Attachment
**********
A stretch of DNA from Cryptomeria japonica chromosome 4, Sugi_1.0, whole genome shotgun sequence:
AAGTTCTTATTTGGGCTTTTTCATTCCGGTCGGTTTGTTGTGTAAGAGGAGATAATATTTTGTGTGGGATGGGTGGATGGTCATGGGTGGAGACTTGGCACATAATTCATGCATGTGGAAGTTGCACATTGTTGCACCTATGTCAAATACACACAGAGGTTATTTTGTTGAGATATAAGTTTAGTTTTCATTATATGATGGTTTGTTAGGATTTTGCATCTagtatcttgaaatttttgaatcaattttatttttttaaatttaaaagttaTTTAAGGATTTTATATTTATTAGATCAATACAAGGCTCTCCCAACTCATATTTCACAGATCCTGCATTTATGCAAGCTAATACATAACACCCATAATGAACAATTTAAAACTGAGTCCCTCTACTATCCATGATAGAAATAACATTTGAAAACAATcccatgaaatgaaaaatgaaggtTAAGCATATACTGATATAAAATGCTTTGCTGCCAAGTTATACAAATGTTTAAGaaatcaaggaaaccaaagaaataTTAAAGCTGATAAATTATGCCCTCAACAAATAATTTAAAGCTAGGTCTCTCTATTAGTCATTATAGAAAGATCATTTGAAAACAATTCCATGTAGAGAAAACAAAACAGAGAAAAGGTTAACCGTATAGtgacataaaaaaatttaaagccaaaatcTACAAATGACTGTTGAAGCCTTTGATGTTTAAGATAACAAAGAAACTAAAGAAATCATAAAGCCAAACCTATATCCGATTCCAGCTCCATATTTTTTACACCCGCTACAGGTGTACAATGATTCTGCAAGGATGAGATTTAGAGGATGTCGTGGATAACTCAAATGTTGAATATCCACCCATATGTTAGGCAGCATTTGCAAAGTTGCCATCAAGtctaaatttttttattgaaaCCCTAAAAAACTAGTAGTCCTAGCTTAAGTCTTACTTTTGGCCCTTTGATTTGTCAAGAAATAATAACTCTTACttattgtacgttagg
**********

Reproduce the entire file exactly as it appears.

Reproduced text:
A stretch of DNA from Cryptomeria japonica chromosome 4, Sugi_1.0, whole genome shotgun sequence:
AAGTTCTTATTTGGGCTTTTTCATTCCGGTCGGTTTGTTGTGTAAGAGGAGATAATATTTTGTGTGGGATGGGTGGATGGTCATGGGTGGAGACTTGGCACATAATTCATGCATGTGGAAGTTGCACATTGTTGCACCTATGTCAAATACACACAGAGGTTATTTTGTTGAGATATAAGTTTAGTTTTCATTATATGATGGTTTGTTAGGATTTTGCATCTagtatcttgaaatttttgaatcaattttatttttttaaatttaaaagttaTTTAAGGATTTTATATTTATTAGATCAATACAAGGCTCTCCCAACTCATATTTCACAGATCCTGCATTTATGCAAGCTAATACATAACACCCATAATGAACAATTTAAAACTGAGTCCCTCTACTATCCATGATAGAAATAACATTTGAAAACAATcccatgaaatgaaaaatgaaggtTAAGCATATACTGATATAAAATGCTTTGCTGCCAAGTTATACAAATGTTTAAGaaatcaaggaaaccaaagaaataTTAAAGCTGATAAATTATGCCCTCAACAAATAATTTAAAGCTAGGTCTCTCTATTAGTCATTATAGAAAGATCATTTGAAAACAATTCCATGTAGAGAAAACAAAACAGAGAAAAGGTTAACCGTATAGtgacataaaaaaatttaaagccaaaatcTACAAATGACTGTTGAAGCCTTTGATGTTTAAGATAACAAAGAAACTAAAGAAATCATAAAGCCAAACCTATATCCGATTCCAGCTCCATATTTTTTACACCCGCTACAGGTGTACAATGATTCTGCAAGGATGAGATTTAGAGGATGTCGTGGATAACTCAAATGTTGAATATCCACCCATATGTTAGGCAGCATTTGCAAAGTTGCCATCAAGtctaaatttttttattgaaaCCCTAAAAAACTAGTAGTCCTAGCTTAAGTCTTACTTTTGGCCCTTTGATTTGTCAAGAAATAATAACTCTTACttattgtacgttagg